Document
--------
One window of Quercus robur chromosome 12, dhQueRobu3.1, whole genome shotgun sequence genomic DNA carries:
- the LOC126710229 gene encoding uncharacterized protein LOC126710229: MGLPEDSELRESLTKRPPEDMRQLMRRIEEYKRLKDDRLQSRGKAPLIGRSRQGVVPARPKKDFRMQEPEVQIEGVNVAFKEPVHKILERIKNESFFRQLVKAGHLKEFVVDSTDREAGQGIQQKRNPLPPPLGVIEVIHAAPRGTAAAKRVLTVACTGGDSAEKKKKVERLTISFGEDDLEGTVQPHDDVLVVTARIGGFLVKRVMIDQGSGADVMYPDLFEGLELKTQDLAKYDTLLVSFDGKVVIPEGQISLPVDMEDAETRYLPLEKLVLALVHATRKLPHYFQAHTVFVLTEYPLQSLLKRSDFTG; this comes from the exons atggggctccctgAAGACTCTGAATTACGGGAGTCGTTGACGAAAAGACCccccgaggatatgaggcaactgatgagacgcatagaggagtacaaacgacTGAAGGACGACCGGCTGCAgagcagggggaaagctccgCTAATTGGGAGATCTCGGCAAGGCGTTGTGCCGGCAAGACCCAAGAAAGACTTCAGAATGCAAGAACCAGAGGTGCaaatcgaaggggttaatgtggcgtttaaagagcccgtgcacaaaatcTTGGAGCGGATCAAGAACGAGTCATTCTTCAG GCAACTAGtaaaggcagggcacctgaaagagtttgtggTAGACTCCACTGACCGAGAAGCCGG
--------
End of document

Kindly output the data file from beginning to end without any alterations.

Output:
One window of Quercus robur chromosome 12, dhQueRobu3.1, whole genome shotgun sequence genomic DNA carries:
- the LOC126710229 gene encoding uncharacterized protein LOC126710229: MGLPEDSELRESLTKRPPEDMRQLMRRIEEYKRLKDDRLQSRGKAPLIGRSRQGVVPARPKKDFRMQEPEVQIEGVNVAFKEPVHKILERIKNESFFRQLVKAGHLKEFVVDSTDREAGQGIQQKRNPLPPPLGVIEVIHAAPRGTAAAKRVLTVACTGGDSAEKKKKVERLTISFGEDDLEGTVQPHDDVLVVTARIGGFLVKRVMIDQGSGADVMYPDLFEGLELKTQDLAKYDTLLVSFDGKVVIPEGQISLPVDMEDAETRYLPLEKLVLALVHATRKLPHYFQAHTVFVLTEYPLQSLLKRSDFTG; this comes from the exons atggggctccctgAAGACTCTGAATTACGGGAGTCGTTGACGAAAAGACCccccgaggatatgaggcaactgatgagacgcatagaggagtacaaacgacTGAAGGACGACCGGCTGCAgagcagggggaaagctccgCTAATTGGGAGATCTCGGCAAGGCGTTGTGCCGGCAAGACCCAAGAAAGACTTCAGAATGCAAGAACCAGAGGTGCaaatcgaaggggttaatgtggcgtttaaagagcccgtgcacaaaatcTTGGAGCGGATCAAGAACGAGTCATTCTTCAG GCAACTAGtaaaggcagggcacctgaaagagtttgtggTAGACTCCACTGACCGAGAAGCCGG